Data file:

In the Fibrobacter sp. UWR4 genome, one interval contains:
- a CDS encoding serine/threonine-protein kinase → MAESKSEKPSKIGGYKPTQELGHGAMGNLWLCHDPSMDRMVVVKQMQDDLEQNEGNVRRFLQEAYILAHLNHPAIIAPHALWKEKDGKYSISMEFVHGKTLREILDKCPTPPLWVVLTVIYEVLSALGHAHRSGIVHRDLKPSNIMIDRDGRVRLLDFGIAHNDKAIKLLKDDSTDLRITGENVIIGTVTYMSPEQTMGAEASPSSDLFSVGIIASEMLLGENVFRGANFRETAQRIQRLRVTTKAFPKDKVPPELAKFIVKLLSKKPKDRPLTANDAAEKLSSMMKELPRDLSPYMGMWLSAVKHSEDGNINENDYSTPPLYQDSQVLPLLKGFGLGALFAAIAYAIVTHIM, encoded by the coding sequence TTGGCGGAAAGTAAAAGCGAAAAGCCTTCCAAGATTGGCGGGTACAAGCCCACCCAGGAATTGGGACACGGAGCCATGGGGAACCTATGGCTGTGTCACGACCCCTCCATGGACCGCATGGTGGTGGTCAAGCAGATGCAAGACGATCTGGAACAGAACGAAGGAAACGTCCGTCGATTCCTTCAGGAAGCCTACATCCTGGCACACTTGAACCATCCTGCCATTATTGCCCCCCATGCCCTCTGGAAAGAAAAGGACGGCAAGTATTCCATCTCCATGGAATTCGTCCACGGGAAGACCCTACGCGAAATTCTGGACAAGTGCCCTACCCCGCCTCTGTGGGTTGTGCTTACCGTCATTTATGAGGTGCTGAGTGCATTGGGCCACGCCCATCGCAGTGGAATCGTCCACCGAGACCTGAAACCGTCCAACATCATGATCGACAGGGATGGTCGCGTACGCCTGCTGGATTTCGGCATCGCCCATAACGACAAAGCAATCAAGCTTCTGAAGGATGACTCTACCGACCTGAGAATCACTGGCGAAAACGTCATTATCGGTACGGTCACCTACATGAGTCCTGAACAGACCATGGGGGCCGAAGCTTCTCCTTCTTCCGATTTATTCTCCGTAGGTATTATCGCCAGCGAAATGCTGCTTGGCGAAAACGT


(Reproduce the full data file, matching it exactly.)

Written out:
In the Fibrobacter sp. UWR4 genome, one interval contains:
- a CDS encoding serine/threonine-protein kinase → MAESKSEKPSKIGGYKPTQELGHGAMGNLWLCHDPSMDRMVVVKQMQDDLEQNEGNVRRFLQEAYILAHLNHPAIIAPHALWKEKDGKYSISMEFVHGKTLREILDKCPTPPLWVVLTVIYEVLSALGHAHRSGIVHRDLKPSNIMIDRDGRVRLLDFGIAHNDKAIKLLKDDSTDLRITGENVIIGTVTYMSPEQTMGAEASPSSDLFSVGIIASEMLLGENVFRGANFRETAQRIQRLRVTTKAFPKDKVPPELAKFIVKLLSKKPKDRPLTANDAAEKLSSMMKELPRDLSPYMGMWLSAVKHSEDGNINENDYSTPPLYQDSQVLPLLKGFGLGALFAAIAYAIVTHIM, encoded by the coding sequence TTGGCGGAAAGTAAAAGCGAAAAGCCTTCCAAGATTGGCGGGTACAAGCCCACCCAGGAATTGGGACACGGAGCCATGGGGAACCTATGGCTGTGTCACGACCCCTCCATGGACCGCATGGTGGTGGTCAAGCAGATGCAAGACGATCTGGAACAGAACGAAGGAAACGTCCGTCGATTCCTTCAGGAAGCCTACATCCTGGCACACTTGAACCATCCTGCCATTATTGCCCCCCATGCCCTCTGGAAAGAAAAGGACGGCAAGTATTCCATCTCCATGGAATTCGTCCACGGGAAGACCCTACGCGAAATTCTGGACAAGTGCCCTACCCCGCCTCTGTGGGTTGTGCTTACCGTCATTTATGAGGTGCTGAGTGCATTGGGCCACGCCCATCGCAGTGGAATCGTCCACCGAGACCTGAAACCGTCCAACATCATGATCGACAGGGATGGTCGCGTACGCCTGCTGGATTTCGGCATCGCCCATAACGACAAAGCAATCAAGCTTCTGAAGGATGACTCTACCGACCTGAGAATCACTGGCGAAAACGTCATTATCGGTACGGTCACCTACATGAGTCCTGAACAGACCATGGGGGCCGAAGCTTCTCCTTCTTCCGATTTATTCTCCGTAGGTATTATCGCCAGCGAAATGCTGCTTGGCGAAAACGT